Christian Confrontation

Chester Droog

READ : Galatians 2:11-24

Peter’s actions were not consistent with his theology. He didn’t “walk the talk.” He agreed with Paul that there was one gospel for both Jew and Gentile, for everyone. He demonstrated his conversion to this gospel by joining in a meal with non-Jewish believers. However, when the false teachers came to town, he withdrew from the Gentiles and joined the exclusive fellowship of the Jews, leaving the impression that some of the “do’s and don’ts” of the Jewish traditions were still important for salvation.

Peter began to “draw back.” The words literally mean to “take in sail.” Paul likened Peter to a sailor who, having once opened his sail to catch every breeze, deliberately hauls it in and thus stops his forward movement. For this inconsistency Paul confronts Peter and charges him with hypocrisy and failed leadership. Paul stood his ground in the face of the powerful Jewish presence.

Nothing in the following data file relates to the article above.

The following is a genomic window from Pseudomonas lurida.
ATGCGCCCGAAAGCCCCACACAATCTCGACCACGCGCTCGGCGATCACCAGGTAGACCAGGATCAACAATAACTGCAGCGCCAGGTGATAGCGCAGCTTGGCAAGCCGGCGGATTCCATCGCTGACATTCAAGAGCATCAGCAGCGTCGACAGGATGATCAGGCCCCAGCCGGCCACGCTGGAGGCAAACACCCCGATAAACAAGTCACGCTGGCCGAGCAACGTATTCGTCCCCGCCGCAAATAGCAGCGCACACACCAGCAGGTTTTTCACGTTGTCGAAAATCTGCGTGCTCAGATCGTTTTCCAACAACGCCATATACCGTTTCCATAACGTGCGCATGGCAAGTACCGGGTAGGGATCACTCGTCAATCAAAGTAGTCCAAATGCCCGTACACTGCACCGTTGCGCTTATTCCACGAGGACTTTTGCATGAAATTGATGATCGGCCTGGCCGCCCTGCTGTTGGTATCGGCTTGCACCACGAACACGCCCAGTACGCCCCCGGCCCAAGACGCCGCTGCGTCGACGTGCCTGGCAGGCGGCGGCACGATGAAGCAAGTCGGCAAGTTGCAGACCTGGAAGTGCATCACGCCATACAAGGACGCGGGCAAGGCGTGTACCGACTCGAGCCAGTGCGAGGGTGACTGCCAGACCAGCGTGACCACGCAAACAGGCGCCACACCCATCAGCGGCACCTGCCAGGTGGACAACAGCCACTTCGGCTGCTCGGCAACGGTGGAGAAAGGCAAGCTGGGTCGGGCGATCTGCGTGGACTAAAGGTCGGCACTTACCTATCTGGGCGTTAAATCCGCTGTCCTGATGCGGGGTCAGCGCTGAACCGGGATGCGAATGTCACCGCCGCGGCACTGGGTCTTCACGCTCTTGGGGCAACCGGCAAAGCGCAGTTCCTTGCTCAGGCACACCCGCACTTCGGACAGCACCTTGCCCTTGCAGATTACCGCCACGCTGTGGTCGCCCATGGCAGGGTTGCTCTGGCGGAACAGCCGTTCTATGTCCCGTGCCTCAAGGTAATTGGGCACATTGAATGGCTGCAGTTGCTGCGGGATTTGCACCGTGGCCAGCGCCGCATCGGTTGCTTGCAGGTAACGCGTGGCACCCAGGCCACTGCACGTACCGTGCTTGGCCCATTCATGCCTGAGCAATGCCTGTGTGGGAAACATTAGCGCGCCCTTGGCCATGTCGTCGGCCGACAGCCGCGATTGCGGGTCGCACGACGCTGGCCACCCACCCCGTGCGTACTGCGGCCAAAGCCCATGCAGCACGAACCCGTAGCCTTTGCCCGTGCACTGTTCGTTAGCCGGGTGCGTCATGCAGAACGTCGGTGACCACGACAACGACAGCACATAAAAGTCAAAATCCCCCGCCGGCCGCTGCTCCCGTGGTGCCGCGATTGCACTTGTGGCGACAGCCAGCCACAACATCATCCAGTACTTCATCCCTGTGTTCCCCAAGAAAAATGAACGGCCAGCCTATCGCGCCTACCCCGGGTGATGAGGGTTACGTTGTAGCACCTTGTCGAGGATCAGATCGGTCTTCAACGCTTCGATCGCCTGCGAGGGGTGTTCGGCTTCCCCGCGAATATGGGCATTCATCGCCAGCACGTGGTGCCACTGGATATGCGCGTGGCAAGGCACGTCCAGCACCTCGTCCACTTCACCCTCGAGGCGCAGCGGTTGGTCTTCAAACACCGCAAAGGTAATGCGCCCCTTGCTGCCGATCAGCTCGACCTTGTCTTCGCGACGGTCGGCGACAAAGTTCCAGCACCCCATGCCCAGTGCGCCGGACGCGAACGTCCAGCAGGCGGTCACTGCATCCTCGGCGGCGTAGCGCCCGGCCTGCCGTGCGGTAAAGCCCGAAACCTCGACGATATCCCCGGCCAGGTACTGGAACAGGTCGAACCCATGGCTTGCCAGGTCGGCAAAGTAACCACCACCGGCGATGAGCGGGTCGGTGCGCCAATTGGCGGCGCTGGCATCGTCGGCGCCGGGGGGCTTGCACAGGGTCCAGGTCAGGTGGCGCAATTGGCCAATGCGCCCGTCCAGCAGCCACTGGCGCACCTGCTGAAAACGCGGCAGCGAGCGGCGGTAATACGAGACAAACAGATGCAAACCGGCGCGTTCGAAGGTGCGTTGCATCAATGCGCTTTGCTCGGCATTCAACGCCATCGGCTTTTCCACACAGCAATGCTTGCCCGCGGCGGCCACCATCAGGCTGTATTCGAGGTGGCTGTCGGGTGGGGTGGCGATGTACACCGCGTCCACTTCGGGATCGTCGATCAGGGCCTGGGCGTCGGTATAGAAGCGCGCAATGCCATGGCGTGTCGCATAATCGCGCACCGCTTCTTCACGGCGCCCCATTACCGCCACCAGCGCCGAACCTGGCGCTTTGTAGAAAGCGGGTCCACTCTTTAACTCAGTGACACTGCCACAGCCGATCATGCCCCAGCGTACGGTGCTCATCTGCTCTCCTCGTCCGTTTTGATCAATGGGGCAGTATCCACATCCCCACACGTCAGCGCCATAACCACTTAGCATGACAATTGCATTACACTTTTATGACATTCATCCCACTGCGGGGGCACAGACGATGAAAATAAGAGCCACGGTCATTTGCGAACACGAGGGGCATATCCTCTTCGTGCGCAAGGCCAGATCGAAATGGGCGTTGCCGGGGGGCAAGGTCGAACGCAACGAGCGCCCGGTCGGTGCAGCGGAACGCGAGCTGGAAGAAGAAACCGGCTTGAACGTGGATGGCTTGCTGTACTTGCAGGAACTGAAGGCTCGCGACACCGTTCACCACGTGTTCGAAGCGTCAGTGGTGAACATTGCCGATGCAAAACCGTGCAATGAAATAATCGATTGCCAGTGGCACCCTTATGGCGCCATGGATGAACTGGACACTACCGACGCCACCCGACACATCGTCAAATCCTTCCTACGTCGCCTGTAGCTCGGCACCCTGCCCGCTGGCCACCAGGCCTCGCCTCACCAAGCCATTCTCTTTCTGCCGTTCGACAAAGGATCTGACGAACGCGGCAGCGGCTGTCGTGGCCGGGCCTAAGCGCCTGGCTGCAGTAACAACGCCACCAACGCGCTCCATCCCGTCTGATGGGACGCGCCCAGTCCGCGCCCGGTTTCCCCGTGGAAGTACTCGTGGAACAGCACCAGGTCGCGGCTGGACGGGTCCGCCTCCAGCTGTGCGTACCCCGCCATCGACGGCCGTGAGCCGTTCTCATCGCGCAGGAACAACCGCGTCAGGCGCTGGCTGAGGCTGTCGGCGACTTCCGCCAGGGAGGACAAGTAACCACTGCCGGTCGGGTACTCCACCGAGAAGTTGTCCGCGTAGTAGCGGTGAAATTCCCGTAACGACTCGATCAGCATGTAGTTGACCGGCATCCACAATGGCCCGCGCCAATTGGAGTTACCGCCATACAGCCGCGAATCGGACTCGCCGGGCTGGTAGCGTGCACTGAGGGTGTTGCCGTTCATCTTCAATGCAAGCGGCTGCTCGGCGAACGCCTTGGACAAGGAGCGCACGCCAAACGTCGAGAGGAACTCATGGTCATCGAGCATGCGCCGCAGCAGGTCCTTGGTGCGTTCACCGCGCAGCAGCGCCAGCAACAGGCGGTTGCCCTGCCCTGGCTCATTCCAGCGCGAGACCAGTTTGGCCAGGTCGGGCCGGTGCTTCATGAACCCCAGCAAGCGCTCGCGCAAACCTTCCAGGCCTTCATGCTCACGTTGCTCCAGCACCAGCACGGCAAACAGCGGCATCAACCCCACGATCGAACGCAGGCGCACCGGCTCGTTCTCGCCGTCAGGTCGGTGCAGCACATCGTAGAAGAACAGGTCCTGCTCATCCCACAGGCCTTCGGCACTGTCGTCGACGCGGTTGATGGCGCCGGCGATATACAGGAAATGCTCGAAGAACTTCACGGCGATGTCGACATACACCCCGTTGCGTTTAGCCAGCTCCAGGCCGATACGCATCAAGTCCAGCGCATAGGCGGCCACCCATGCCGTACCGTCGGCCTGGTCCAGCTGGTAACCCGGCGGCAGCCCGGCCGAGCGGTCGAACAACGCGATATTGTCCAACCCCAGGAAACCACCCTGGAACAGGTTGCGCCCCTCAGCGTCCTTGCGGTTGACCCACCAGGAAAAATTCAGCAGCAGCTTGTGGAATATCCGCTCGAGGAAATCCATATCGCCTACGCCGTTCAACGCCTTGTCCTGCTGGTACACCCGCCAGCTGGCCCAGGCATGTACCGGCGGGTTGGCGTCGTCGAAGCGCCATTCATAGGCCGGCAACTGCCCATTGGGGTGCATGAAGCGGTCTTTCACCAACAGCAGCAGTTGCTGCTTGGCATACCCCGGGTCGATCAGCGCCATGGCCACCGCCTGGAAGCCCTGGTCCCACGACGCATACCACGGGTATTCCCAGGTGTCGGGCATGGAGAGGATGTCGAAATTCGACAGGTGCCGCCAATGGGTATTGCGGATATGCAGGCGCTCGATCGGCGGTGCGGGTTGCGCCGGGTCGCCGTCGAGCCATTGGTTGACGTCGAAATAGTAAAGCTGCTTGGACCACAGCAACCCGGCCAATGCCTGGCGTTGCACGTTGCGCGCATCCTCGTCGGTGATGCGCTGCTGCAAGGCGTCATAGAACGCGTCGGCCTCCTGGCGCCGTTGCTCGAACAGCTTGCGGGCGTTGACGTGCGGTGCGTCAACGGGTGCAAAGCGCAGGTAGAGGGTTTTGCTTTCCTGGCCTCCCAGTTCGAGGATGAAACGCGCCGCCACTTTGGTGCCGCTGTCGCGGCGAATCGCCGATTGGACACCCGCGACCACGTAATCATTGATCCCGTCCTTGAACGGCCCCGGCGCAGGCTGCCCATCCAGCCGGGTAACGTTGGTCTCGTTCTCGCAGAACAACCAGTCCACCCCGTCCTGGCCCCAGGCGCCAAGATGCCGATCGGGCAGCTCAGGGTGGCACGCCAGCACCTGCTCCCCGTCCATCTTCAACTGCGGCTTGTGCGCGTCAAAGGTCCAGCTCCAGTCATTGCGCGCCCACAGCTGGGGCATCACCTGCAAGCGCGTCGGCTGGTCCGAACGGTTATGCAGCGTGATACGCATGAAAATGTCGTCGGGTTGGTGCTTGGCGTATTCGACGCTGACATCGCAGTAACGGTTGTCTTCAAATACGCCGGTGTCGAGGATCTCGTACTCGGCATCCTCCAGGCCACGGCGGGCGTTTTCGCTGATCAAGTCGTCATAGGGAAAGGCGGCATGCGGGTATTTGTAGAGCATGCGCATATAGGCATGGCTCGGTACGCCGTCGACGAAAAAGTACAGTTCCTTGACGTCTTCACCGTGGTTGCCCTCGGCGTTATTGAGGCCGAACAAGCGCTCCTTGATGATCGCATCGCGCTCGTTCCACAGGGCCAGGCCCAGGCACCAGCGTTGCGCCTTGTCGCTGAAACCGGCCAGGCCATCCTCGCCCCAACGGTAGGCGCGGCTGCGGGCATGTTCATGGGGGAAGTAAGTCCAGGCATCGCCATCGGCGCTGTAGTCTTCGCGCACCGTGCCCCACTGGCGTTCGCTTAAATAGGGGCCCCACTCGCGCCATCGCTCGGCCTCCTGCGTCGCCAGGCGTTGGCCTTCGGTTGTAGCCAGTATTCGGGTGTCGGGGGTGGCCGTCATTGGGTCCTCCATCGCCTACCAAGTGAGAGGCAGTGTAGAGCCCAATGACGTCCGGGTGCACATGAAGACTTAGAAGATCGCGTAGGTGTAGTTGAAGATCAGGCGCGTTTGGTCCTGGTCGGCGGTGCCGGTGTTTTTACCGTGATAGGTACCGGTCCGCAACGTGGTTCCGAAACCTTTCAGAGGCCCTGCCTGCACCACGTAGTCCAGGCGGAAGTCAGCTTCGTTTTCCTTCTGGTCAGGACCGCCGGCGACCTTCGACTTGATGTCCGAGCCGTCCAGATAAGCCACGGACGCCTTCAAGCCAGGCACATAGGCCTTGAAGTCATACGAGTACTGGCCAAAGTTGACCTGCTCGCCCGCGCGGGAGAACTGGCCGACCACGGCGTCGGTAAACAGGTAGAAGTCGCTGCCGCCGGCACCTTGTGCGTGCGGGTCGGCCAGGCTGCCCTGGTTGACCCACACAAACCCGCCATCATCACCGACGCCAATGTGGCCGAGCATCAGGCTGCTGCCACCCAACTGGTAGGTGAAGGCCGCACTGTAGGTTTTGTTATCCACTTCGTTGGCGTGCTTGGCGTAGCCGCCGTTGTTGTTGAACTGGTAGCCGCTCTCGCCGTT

Christian confrontation is necessary when foundational truths are seriously compromised. At times we need to confront fellow believers concerning attitudes or habits inconsistent with being a Christian. This confrontation does not always seem to have positive results. But it remains our obligation.


Holy Spirit of God, give me the courage to confront fellow believers in Christ with tough love when they are wrong. In Jesus’ name. Amen.